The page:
Who has eidetic memory?

The most convincing and unique documentation of eidetic imagery was a case study done by Charles Stromeyer in 1970. The subject of their study, a woman named "Elizabeth," was able to write out poetry in a foreign language years after seeing the original text. She was also able to project her images onto a blank canvas or over the top of other images. Moving her eyes allowed her to scan the projected image, which remained entirely stationary. Her images would break apart instead of fading away slowly.

Mozart's was able to create one symphonic composition after another almost complete and finished in my mind, so that I can survey it, like a fine picture, but he died in his thirties, still behaving like a juvenile.

Eidetic ability fades with age. One investigator guessed that fewer than one in a thousand adults had it. Most eidetic ability can't summon the eidetic image once it fades from mind, either. But there are exceptions. In 1970 Psychology Today reported on Elizabeth, a Harvard instructor. Using her right eye, she looked for several minutes at a 100 x 100 grid of apparently random dots--10,000 dots in all. The next day, using her left eye, she looked at a second grid of 100 x 100 dots. She then mentally merged this grid with the remembered one into a 3-D image that most people needed a stereoscopic viewer and both grids to see. Reportedly she could recall eidetic images of a million dots for as much as four hours.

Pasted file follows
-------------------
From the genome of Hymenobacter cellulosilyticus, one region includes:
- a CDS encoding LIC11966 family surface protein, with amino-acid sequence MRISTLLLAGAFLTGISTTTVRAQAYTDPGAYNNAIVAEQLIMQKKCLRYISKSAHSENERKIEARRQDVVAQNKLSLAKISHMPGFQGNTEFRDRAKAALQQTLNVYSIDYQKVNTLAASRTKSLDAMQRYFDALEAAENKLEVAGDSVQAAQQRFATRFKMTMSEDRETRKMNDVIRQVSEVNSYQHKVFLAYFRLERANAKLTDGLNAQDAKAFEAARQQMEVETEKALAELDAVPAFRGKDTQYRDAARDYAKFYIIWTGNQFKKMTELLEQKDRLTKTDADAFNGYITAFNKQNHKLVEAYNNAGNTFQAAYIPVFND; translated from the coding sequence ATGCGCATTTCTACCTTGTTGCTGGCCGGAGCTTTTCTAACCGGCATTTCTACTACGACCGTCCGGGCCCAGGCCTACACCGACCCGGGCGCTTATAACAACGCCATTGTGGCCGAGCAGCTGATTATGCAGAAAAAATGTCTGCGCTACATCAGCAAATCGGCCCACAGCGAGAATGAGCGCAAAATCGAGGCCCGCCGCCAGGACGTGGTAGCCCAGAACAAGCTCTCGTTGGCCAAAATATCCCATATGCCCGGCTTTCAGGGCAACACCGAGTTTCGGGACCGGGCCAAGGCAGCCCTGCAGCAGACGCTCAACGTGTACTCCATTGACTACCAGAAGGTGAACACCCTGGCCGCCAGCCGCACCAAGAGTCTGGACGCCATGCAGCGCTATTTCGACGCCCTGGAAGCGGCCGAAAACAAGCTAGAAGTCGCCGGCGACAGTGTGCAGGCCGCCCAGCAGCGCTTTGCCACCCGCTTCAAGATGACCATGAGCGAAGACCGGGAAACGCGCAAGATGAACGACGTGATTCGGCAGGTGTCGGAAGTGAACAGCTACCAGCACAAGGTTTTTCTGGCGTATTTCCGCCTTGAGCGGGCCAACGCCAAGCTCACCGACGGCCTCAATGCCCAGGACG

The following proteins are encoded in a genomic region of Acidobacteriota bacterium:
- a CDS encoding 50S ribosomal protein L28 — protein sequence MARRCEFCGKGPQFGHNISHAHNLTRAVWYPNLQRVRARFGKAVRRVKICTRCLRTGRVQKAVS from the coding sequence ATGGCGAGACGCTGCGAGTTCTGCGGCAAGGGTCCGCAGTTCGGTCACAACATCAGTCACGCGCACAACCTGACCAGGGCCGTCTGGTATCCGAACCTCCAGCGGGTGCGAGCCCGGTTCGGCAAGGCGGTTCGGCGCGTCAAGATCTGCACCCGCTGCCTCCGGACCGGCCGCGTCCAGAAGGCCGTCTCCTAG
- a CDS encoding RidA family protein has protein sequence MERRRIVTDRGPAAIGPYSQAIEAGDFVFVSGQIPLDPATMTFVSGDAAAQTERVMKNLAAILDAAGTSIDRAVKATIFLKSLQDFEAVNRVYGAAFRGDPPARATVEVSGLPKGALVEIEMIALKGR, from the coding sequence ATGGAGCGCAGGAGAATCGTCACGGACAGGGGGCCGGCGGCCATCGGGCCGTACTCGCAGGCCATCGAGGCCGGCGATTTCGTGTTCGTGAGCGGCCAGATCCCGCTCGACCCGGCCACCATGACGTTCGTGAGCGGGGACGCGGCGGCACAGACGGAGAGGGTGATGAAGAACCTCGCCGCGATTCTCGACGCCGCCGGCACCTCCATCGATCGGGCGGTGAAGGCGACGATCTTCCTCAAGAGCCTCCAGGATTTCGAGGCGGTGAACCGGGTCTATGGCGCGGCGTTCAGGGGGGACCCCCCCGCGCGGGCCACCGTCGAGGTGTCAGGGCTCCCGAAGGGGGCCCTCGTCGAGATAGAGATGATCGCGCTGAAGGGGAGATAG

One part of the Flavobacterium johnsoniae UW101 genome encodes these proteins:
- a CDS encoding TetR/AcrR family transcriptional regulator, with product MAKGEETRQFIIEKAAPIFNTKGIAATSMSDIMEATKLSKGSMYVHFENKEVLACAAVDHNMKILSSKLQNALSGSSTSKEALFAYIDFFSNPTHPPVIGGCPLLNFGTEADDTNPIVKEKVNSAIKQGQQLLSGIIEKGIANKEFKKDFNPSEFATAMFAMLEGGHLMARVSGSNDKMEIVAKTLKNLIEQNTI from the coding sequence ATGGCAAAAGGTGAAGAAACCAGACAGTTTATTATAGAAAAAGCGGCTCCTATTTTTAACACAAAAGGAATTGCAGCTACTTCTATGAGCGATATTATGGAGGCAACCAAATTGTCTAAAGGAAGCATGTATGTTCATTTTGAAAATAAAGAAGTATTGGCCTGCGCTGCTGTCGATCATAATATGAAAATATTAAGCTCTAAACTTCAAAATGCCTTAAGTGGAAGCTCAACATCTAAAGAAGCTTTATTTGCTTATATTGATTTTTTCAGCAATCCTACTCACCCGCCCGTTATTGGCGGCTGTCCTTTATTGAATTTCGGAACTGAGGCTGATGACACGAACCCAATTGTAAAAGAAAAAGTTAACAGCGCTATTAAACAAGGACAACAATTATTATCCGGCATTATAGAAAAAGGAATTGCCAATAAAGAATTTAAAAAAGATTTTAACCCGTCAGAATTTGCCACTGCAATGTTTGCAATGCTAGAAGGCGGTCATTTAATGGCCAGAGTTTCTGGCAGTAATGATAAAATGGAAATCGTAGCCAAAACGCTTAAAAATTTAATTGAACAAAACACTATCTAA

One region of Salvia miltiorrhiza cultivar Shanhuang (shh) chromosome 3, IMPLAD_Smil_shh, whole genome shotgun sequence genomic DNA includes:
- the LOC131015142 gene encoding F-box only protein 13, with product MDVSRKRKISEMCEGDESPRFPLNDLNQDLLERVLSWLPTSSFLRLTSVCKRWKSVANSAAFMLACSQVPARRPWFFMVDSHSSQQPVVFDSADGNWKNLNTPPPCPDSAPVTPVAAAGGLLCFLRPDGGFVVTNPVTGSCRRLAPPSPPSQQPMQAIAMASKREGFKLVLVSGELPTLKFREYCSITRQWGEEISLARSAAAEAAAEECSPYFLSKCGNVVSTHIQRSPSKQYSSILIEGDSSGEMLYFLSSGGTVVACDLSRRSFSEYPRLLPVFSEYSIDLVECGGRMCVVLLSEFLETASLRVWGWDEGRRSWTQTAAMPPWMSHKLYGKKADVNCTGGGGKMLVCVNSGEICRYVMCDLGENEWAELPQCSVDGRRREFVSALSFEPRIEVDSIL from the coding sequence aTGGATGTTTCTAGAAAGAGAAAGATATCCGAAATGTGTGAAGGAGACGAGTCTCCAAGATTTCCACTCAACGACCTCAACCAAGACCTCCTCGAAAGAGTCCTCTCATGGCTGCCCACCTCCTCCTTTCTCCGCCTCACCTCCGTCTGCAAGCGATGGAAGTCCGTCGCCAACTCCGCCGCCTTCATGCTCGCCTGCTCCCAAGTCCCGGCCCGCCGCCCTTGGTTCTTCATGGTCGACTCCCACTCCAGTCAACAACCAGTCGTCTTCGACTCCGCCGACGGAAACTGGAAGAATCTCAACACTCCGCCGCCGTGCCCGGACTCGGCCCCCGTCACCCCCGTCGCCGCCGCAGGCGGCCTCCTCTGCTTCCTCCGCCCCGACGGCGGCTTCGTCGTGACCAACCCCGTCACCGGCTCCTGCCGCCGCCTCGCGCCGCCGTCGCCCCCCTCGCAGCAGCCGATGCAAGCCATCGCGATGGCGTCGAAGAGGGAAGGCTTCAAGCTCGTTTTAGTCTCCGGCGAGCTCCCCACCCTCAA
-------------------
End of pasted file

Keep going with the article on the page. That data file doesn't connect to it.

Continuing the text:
Even eidetikers aren't seeing a truly photographic image, psychologists believe--they just have the ability to organize information with unusual efficiency.

Mnemonists, known for impressive feats of memory, enhance their native talent with tricks. One famous case was S., described by the Russian psychologist A.R. Luria. Among other things S. had an exceptional ability to retain things long after he'd originally memorized them. Once he was read the first four lines of Dante's The Divine Comedy in Italian, a language he did not understand. He was immediately able to recite the entire passage--and more impressively, he could still do so on command 15 years later, with no advance warning.

How had he done it? He associated each syllable with a mental image. The first line, Nel mezzo del cammin di nostra vita, he rendered into images this way: Nel, Nel'skaya, a ballerina; mezzo, she is together with (Russian vmeste) a man; del, there is a pack of Deli cigarettes near them; cammin, a fireplace (Russian kamin) is also close by; di, a hand is pointing toward a door (Russian dver); nos, a man has fallen and gotten his nose (Russian nos) pinched in a doorway (Russian tra); vita, the man steps over a child, a sign of life--vitalism; and so on, for 48 syllables. It's all just a mnemonic trick, right?

Eidetic imagery has been studied for over a century and many studies have been done to test its validity. Individuals capable of superior memory were tested and many were found not to possess eidetic imagery. A study done by Degroot shows that some individuals are highly skilled at organizing information- not actually reproducing the images they see. In his study, chess players were asked to reconstruct certain arrangements of pieces on a chessboard after looking at the arrangement for a brief period of time. It was found that the performance level of an expert chess player would drop to that of a novice when the pieces were arranged in a way that would never actually occur in a game. The initially high performance level of the experts was not due to eidetic imagery; they were simply able to better organize and therefore remember the information because the arrangements could be associated with pre-existing knowledge of chess. Although some write off eidetic memory as the ability to organize vast amounts of information, others have found that this ability cannot be used to explain all the cases studied.